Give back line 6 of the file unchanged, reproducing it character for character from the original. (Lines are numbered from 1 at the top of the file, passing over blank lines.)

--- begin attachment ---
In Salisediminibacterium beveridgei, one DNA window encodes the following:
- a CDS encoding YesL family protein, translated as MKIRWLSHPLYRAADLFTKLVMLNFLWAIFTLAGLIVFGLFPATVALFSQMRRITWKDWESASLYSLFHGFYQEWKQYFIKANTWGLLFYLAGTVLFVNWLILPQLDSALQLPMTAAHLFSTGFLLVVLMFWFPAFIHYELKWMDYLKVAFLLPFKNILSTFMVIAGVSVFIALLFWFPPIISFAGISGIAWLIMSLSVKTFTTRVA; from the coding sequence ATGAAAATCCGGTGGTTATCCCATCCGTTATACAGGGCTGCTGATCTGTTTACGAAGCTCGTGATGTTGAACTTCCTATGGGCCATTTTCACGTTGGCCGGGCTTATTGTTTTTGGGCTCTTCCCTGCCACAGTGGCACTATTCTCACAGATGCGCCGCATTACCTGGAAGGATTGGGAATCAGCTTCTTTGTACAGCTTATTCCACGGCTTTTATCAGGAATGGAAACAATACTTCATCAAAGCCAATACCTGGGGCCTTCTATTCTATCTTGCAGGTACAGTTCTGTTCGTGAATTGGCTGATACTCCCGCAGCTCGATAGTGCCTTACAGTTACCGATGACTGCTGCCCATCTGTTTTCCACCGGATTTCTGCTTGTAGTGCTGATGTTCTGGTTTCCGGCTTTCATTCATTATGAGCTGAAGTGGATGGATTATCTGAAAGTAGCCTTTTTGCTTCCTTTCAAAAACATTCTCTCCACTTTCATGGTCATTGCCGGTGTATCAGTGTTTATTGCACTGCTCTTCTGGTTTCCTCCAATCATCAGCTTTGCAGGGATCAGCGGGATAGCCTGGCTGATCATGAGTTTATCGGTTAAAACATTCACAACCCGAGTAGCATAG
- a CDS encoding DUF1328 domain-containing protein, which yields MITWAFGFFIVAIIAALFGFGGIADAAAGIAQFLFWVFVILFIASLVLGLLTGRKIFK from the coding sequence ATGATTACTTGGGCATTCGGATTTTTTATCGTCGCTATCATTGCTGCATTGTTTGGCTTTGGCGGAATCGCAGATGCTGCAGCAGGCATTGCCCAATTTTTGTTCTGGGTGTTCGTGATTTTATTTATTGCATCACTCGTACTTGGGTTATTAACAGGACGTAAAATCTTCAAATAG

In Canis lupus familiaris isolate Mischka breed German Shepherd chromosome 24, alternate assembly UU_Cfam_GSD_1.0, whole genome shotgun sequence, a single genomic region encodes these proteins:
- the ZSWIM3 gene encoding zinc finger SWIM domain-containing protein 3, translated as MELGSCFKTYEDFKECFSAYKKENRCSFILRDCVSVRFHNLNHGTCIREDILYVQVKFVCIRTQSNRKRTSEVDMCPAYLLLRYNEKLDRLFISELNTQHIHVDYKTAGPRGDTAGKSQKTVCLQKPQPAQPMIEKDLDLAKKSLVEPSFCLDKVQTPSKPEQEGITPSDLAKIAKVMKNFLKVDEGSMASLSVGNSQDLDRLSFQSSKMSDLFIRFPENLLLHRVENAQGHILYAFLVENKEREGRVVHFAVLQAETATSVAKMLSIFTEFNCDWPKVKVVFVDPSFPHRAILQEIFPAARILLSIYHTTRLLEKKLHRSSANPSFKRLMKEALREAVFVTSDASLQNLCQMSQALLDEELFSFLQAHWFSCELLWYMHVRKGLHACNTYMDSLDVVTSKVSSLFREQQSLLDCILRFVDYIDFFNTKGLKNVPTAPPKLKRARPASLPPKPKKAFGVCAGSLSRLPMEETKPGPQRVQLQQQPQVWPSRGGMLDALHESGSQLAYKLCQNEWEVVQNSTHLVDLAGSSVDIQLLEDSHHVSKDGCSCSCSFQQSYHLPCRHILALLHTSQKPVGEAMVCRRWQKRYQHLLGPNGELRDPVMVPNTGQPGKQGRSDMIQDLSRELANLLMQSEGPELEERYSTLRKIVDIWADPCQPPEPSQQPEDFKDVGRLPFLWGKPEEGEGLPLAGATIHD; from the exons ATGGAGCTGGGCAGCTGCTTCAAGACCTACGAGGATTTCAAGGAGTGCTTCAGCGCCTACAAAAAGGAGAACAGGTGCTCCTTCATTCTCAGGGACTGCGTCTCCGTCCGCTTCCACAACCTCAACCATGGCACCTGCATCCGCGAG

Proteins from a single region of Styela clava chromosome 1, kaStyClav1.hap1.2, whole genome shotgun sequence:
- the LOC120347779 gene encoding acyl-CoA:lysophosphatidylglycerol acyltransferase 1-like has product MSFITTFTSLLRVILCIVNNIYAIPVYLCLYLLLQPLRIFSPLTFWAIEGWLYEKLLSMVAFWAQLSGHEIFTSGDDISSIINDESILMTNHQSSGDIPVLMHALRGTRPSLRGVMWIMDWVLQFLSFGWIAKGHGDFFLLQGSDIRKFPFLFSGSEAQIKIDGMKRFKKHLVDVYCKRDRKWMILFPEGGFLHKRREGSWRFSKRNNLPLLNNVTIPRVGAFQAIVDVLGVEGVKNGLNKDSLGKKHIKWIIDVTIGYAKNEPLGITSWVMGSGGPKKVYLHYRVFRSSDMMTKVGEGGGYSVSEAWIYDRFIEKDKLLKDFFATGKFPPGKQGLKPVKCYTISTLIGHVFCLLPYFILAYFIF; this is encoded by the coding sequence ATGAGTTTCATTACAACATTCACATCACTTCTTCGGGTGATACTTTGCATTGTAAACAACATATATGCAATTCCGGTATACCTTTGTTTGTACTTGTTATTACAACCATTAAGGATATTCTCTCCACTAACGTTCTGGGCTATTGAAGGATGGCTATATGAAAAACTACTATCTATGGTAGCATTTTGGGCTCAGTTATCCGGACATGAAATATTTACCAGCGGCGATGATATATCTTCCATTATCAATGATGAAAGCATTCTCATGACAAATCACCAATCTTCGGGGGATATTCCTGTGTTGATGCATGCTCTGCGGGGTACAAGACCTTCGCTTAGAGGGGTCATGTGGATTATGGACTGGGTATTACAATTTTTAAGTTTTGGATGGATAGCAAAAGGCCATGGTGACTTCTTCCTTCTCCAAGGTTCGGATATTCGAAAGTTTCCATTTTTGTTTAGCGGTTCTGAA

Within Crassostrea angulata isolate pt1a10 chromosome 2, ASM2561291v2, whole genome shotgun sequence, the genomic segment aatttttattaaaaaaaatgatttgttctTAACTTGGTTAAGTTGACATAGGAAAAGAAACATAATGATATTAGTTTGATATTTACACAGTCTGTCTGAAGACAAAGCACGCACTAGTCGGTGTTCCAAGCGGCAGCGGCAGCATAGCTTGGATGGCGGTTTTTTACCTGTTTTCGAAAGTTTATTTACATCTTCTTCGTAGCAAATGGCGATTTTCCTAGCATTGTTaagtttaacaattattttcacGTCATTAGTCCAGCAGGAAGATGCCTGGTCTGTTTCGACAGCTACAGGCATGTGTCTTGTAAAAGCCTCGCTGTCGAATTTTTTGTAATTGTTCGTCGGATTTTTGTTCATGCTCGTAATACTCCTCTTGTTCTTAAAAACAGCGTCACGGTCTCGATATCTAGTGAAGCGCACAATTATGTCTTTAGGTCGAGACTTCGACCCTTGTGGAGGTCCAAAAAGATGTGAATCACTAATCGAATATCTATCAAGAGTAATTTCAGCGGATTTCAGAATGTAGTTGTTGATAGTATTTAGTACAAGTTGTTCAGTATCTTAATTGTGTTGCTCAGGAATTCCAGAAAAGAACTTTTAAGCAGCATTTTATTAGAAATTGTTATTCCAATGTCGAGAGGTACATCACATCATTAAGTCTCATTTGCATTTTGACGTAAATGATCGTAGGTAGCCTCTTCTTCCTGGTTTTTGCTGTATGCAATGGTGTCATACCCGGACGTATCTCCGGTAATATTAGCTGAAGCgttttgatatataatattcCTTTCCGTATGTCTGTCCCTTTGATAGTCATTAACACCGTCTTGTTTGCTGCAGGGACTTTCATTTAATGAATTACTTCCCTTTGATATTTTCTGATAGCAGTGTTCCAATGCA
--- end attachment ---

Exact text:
Proteins from a single region of Styela clava chromosome 1, kaStyClav1.hap1.2, whole genome shotgun sequence: